Republican front-runner Donald Trump on Thursday bowed to pressure from the party establishment and signed a pledge not to run as an independent candidate in the November 2016 presidential election, despite earlier refusals to rule out a third-party bid.
"I see no circumstances under which I would tear up that pledge," the real estate magnate told reporters at Trump Tower in Manhattan.
His signature is seen as a victory for the Republican establishment because an independent Trump candidacy in the November 2016 election would splinter support for the party.
Trump had previously refused to rule out a third-party bid. The billionaire, who leads opinion polls, has upset mainstream Republicans with his brash style and unusually personal attacks on rival candidates. An independent Trump candidacy could split support for the Republican Party and give the Democrats a boost.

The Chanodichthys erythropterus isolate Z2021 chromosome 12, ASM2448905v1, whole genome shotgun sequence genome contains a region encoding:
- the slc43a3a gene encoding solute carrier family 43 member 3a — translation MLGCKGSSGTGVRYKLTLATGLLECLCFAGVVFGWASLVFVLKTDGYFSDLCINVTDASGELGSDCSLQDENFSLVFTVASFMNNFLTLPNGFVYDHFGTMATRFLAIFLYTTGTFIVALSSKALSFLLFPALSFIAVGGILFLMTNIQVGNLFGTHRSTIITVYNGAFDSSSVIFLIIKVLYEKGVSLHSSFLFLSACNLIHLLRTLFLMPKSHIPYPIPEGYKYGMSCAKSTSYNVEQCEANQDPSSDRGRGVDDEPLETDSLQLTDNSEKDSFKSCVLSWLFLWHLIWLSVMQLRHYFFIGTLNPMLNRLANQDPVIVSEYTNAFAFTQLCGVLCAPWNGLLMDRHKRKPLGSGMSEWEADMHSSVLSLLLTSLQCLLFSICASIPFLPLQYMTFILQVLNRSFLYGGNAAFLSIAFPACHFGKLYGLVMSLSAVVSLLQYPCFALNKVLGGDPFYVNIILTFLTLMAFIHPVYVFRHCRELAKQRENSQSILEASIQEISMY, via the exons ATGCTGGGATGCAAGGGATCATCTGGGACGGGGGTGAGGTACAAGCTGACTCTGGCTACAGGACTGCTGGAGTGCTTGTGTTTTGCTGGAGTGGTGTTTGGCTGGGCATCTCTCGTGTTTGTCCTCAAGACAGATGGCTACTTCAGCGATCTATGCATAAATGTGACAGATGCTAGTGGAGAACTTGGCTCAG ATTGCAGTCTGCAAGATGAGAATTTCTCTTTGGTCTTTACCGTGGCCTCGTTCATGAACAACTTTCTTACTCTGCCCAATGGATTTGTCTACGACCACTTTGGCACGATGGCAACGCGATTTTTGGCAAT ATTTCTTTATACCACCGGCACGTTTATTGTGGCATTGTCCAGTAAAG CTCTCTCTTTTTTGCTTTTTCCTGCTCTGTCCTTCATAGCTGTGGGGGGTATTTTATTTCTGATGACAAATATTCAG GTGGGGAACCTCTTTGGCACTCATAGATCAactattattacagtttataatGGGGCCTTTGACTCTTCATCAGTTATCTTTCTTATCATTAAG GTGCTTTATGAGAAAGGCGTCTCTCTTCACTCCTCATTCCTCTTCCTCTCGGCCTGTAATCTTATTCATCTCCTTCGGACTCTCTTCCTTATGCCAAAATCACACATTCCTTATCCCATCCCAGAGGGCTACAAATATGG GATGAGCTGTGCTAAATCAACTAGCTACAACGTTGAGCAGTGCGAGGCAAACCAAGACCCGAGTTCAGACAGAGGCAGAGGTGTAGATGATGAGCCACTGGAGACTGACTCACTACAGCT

One of Trump's key rivals, Jeb Bush, the former Florida governor, told ABC's "Good Morning America" television program that he would back Trump if the businessman-turned-politician won the party's nomination and Hillary Clinton is the Democratic nominee.
Trump, on the same program, also said he would back Bush over Clinton.
Reuters/Ipsos polling shows Trump with support among nearly 31 percent of self-identified Republicans as of Sept. 1, with Bush garnering support among nearly 12 percent, behind former neurosurgeon Ben Carson.
The RNC has asked its pool of 17 candidates to sign a loyalty pledge to ensure future party unity.
Republican presidential candidate Chris Christie, the New Jersey governor, urged Trump to cut the "pre-Labor Day Weekend drama" surrounding the pledge.
"Every candidate has to make the decision about do you really want the nomination of our party or do you want to have it both ways," he told Fox News Channel’s "America’s Newsroom" TV show. "This is just a little too much drama. Enough," he said.